‘When I wake I lie and think of what George Brecht once said to me, that nothing is necessarily gained by getting out of bed. So I decide that if I can spontaneously name fifty things worth getting up for, then I will. Here goes:
Blue sky with vapour trail turned golden by the setting sun.
Backlit spider’s web on the kitchen window.
Belisha beacon at midnight on the empty street.
Lionel Hampton solo on Stardust.
Freshly poured pint of Guinness settling on the bar.
White butterfly on purple buddleia.
Cat purring against my ear, her breath on my neck.
Cat stretched full length in sunbeam.
A soft poached egg on soda bread toast.
Clifford Brown’s solo on Sarah Vaughan’s September Song.
Memory of the first time I saw Felicity laugh.
Bessie Smith’s “Yeaaahh!”
Sandpiper running the edge of the surf.
A million stars in the Milky Way.
Pitch darkness. Car headlights on the brow of the hill briefly illuminate a pine tree in descending curtain of light. Then pitch darkness again.
Sparrow hawk hovering.
Sea trout leaps.
Two on off stump which turn past the bat, and then the arm ball. And only five seasons ago. Now I couldn’t bowl an over.
Her hand in mine.
Cat lapping milk.
Sea otter at dusk.
Fuchsia in bloom.
Sunset on the cricket field after the last match of the season. Mist drifting in.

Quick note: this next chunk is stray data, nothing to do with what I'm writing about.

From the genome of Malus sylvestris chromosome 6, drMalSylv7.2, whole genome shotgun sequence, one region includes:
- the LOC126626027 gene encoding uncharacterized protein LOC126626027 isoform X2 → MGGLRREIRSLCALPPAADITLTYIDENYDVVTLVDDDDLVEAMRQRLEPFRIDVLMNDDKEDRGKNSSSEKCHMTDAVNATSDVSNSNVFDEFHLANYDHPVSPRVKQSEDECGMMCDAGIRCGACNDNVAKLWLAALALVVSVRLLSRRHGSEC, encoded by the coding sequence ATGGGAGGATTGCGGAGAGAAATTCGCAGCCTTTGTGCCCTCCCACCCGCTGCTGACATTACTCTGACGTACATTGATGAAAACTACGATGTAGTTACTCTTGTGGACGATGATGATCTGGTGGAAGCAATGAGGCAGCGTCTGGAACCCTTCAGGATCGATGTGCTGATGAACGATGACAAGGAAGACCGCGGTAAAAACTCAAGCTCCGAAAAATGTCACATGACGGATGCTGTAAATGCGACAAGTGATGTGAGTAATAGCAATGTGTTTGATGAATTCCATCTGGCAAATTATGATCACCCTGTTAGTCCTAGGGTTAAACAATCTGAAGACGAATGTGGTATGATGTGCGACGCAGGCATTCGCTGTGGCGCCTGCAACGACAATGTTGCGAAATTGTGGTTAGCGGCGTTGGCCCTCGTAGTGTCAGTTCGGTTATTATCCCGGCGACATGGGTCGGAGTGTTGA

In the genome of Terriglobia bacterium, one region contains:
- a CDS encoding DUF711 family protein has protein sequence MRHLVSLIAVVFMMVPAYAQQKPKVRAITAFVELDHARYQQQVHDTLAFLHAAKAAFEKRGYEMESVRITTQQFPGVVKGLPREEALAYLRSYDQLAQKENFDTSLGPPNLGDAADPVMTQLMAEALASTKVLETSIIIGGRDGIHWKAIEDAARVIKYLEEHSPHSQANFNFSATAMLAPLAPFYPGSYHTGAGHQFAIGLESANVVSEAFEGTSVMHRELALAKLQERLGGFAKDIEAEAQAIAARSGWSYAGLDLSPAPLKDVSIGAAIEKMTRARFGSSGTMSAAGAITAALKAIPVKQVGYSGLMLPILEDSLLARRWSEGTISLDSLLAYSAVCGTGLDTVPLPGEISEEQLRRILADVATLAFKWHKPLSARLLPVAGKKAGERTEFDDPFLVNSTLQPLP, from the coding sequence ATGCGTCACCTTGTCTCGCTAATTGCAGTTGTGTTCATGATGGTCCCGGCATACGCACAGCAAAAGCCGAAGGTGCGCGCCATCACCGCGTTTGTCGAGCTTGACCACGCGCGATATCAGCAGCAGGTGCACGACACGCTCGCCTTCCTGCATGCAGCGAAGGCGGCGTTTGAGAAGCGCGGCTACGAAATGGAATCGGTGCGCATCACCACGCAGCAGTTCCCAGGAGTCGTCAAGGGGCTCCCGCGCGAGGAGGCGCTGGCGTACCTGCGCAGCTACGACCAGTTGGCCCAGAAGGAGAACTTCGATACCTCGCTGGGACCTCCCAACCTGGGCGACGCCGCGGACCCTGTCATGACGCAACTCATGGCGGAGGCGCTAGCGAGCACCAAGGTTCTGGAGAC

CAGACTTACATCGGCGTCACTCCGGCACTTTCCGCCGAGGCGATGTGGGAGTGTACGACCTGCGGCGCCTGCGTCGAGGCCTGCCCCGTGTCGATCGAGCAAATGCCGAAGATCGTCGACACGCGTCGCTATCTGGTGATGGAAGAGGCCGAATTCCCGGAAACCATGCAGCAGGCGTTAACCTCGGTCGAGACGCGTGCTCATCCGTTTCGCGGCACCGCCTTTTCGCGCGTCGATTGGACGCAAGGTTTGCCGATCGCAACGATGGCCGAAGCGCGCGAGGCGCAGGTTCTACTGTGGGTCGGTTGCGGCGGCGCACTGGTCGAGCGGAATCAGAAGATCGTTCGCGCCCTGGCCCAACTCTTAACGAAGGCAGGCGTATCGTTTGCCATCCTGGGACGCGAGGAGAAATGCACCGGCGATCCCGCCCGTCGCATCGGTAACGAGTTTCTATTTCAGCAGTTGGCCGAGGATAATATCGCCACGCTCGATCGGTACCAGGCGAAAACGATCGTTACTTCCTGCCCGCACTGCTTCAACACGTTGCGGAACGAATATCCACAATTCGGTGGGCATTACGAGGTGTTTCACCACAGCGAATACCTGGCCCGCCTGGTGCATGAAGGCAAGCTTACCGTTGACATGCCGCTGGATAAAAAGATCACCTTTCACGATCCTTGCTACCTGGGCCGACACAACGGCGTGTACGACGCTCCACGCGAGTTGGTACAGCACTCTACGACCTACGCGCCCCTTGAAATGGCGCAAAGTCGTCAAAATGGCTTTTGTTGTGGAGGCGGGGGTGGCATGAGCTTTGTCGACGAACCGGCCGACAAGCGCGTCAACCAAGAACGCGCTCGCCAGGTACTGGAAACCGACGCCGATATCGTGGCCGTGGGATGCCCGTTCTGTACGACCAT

Earl Grey Oolong.
Thousands of migratory birds whirling in the sky above the estuary, one moment a dark mass, the next instant invisible in the reflected light.
First cast of the fishing season.
Cooling sweat after making love.
Fresh fried calves liver and green salad.
Grey mullet swirl in the estuary shallows.
A hand rolled Golden Virginia cigarette.
A deep hot bath.
Gin and tonic.
Hot whiskey, lemon, cloves and honey.
A Gaggia brewed espresso.
Full moon over the sea.
Salt beef on rye with mustard and dill pickle.
A dry martini.
Late cut past gully.
My studio in the morning light.
So that’s fifty and I throw back the covers, swing my legs out of the bed and stand up. Hundreds of shooting pinpoints of light flash in front of my eyes, acidic bile rises up from my stomach into my gullet, and a wave of nausea brings me back to a sitting position on the bed, swallowing gulps of air. And then another day, such as it is, begins.’
Ian Breakwell, April 2005
He died in October that year after losing his struggle with cancer.